Profile of participants: Members with experience and expertise about generating language-related datasets

Subtask 3.2: Design the user interface for vocabulary learning exercises
This subtask requires to think about how information should be placed in the interface, which interactions should be possible for the user, what feedback should be provided to the user, etc. (this could be done with pen and paper or with a platform for interface design)
Profile of participants: Members with experience and expertise about language learning interfaces and members with web programming skills

Subtask 3.3: Develop a validation mechanism to cross-match learner’s answers in order to create new resource entries (this task is strongly linked to WG4 objectives and could be led by WG4): This subtask requires to experiment with different approaches for weighing answers and finding the best answer (considering variables, like 'size of the set of answers', 'diversity of proficiency of learners', etc.).
Profile of participants:  Members with expertise in crowdsourcing technologies and programming

Subtask 3.4: Implement a web service for the interaction between the language resources/validation algorithm and the user interface
This subtask requires to set up a web service for sending automatically generated exercise content from the back-end to the interface and for sending the learners’ answers from the interface to the validation algorithm/language resource and to send the feedback of the evaluation back to the user interface.
Profile of participants: Members with experience and expertise in software architecture and web services.

Subtask 3.5: Commonsense knowledge from popular ontologies
This subtask requires to experiment with crowdsourced commonsense knowledge databases and ontologies, such as Concept Net, Wikidata, DBpedia or YAGO to create exercises for learners. For example we could use ConceptNet to search for terms that are "related" or "located" [or other type of relations] to a term and create short sentences that are missing that word, e.g., The following things [chair, pencil, stapler] are located at ___X__ . What __X___ could be? [X is a desk]. When the learner finds the correct answer, we can ask what else is located at X (or a similar type of relation). We will capture these answers and repopulate our knowledge base and of course the corpus we used. Other ideas include expanding to more languages, since these commonsense knowledge bases contain translations and synonyms for other languages as well or combining them with NLP to get POS, plural, etc.. (The possibilities are endless).
People interested can have a look at the following links:
Profile of participants:  Members with expertise in crowdsourcing technologies, language experts, experts in APIs and programming
Proposed by Verena Lyding, Lionel Nicolas and Alexander König (subtask 3.5 proposed by Christos Rodosthenous and Nikos Isaak)

4. Exploration of scenarios of implicit crowdsourcing for language learning

This task aims to create a first set of blueprints explaining how to enhance some language resources (e.g. NLP resources) by implicitly crowdsourcing learner answers when performing exercises. It is a brainstorming/exploration task with the aim to think through and specify a set of implicit crowdsourcing blueprints of relevance for the different WG2 members.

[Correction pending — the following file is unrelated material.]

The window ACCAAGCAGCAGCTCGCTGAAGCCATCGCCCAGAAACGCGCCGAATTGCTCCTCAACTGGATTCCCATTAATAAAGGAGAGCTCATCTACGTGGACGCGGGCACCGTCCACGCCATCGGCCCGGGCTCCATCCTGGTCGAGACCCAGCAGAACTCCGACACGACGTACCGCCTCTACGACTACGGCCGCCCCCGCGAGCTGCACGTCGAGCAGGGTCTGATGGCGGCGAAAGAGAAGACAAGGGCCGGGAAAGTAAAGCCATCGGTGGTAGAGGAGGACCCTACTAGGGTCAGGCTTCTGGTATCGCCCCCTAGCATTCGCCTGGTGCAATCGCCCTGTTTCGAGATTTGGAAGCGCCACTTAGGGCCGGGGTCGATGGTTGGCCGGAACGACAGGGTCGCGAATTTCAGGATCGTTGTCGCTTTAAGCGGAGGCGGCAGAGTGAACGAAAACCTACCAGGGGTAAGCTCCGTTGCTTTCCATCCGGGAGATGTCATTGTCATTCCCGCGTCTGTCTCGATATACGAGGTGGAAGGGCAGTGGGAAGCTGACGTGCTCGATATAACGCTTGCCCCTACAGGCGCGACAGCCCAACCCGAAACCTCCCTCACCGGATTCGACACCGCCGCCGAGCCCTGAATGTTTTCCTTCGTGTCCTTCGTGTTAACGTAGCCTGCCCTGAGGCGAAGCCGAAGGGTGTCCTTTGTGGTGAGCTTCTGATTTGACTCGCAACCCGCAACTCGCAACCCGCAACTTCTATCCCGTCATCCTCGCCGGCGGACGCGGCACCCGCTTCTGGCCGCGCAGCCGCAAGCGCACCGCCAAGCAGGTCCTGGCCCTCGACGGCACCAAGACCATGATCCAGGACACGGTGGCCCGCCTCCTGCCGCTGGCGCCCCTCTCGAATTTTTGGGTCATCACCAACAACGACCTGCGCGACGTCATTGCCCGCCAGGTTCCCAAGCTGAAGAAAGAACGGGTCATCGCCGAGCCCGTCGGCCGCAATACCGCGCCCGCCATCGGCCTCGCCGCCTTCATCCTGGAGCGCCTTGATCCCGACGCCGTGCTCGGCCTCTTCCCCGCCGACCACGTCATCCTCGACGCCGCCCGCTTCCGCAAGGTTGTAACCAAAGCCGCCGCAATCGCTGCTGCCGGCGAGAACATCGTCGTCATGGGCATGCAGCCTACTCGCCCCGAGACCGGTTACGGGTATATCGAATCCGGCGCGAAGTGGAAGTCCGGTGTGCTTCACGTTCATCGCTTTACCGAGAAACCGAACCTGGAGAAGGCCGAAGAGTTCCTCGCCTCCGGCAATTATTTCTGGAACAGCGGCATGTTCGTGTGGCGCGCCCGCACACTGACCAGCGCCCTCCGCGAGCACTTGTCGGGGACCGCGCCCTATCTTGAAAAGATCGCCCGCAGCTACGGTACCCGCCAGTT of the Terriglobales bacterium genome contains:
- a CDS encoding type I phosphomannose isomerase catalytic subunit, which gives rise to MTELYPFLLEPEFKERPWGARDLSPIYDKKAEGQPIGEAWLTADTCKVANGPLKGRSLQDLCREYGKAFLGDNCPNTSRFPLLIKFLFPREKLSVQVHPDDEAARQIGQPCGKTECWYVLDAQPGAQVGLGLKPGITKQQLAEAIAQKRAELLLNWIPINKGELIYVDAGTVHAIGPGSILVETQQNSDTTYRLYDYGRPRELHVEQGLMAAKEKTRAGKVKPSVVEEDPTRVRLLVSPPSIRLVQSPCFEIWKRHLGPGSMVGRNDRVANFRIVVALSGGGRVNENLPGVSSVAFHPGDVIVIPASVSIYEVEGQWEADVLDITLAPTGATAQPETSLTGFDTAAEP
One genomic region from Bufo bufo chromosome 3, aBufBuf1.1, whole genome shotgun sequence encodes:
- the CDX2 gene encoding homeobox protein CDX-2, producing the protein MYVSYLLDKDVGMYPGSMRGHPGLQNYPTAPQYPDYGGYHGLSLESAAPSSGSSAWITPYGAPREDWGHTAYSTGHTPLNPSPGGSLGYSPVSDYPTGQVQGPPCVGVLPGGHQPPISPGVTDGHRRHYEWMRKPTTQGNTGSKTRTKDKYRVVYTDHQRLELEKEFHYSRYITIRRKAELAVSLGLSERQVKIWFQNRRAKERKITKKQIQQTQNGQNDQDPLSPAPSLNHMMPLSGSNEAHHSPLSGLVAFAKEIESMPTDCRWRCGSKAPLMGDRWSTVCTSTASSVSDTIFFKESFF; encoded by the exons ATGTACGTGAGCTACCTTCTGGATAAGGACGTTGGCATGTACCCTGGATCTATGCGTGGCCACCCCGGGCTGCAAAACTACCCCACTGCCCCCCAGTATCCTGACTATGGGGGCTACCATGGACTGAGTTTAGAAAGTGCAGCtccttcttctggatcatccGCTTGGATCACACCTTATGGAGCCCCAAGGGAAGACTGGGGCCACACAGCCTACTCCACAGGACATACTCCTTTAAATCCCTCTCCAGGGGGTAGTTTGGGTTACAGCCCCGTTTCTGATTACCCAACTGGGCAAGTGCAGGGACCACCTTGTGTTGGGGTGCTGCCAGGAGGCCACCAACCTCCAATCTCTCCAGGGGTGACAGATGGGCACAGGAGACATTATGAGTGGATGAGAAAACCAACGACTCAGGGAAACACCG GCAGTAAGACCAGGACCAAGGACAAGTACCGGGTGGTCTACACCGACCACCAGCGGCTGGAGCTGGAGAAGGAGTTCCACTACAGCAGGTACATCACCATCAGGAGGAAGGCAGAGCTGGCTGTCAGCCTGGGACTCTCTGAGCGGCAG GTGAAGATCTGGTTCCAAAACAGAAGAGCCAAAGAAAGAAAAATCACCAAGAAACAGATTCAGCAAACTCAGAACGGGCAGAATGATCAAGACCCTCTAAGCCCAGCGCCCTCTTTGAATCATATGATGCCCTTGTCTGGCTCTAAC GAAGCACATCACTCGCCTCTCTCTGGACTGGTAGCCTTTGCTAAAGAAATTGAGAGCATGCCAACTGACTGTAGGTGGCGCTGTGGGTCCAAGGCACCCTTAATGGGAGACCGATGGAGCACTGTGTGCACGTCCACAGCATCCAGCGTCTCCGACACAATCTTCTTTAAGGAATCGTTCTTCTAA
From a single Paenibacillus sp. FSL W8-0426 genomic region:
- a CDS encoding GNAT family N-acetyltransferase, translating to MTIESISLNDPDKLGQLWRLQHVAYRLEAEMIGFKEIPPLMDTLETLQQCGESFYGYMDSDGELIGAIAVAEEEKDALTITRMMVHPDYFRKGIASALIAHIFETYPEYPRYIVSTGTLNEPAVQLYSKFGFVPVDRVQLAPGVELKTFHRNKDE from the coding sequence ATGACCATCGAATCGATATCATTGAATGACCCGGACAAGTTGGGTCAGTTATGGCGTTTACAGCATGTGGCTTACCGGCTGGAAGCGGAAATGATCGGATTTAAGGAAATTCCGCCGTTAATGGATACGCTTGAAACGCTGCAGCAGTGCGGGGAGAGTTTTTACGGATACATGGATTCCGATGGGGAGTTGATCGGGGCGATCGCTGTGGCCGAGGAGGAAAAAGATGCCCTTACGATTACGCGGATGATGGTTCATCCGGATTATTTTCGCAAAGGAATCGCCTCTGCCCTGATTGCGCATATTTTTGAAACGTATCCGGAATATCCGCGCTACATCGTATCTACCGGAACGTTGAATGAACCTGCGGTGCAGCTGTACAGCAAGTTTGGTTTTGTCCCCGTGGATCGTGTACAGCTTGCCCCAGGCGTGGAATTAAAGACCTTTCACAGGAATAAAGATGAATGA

The overall objective of the task relies on an implicit crowdsourcing concept of WG2, which starts from the idea that:
-> IF a language resource can be used to generate exercise content,
-> THEN some of the language learners' answers can be cross-matched and used to correct and extend the language resource used to generate the exercise content.

In fact, the scenarios which we will work on will consist in (1) pairing a type of language resources (e.g. lexicons, thesauri, bilingual corpora) and a type of existing language learning exercise, and explaining, for each pair of language resource and exercise, (2) why we can generate content for the exercise from the language resource and (3) how we can use the learners' answers to enhance the language resource. We will also intend to identify on the one hand stakeholders (if not ourselves) curating language-related datasets and, on the other hand, language learning platforms offering these exercises for some languages.

If things go as expected, we would come up with scenarios where:
- a given type of language-related dataset is paired with a set of exercises,
- (optional) we have identified language learning platforms offering this exercises for some languages,
- (optional) we have identified satkeholders curating language-related datasets that could be interested in implementing the scenarios.

Example of scenarios
Lexica with part-of-speech (POS)  information describing the morpho-syntactic categories of words are widely used in NLP and available in many languages. Such NLP resources contain the information needed to generate questions for classic language learning exercise such as the ones asking to categozies verbs/adjectives/nouns/etc. (click here for an example) or exercises that provide a grid of letters and ask learners to select words with certain syntactic category in it (click here for an example).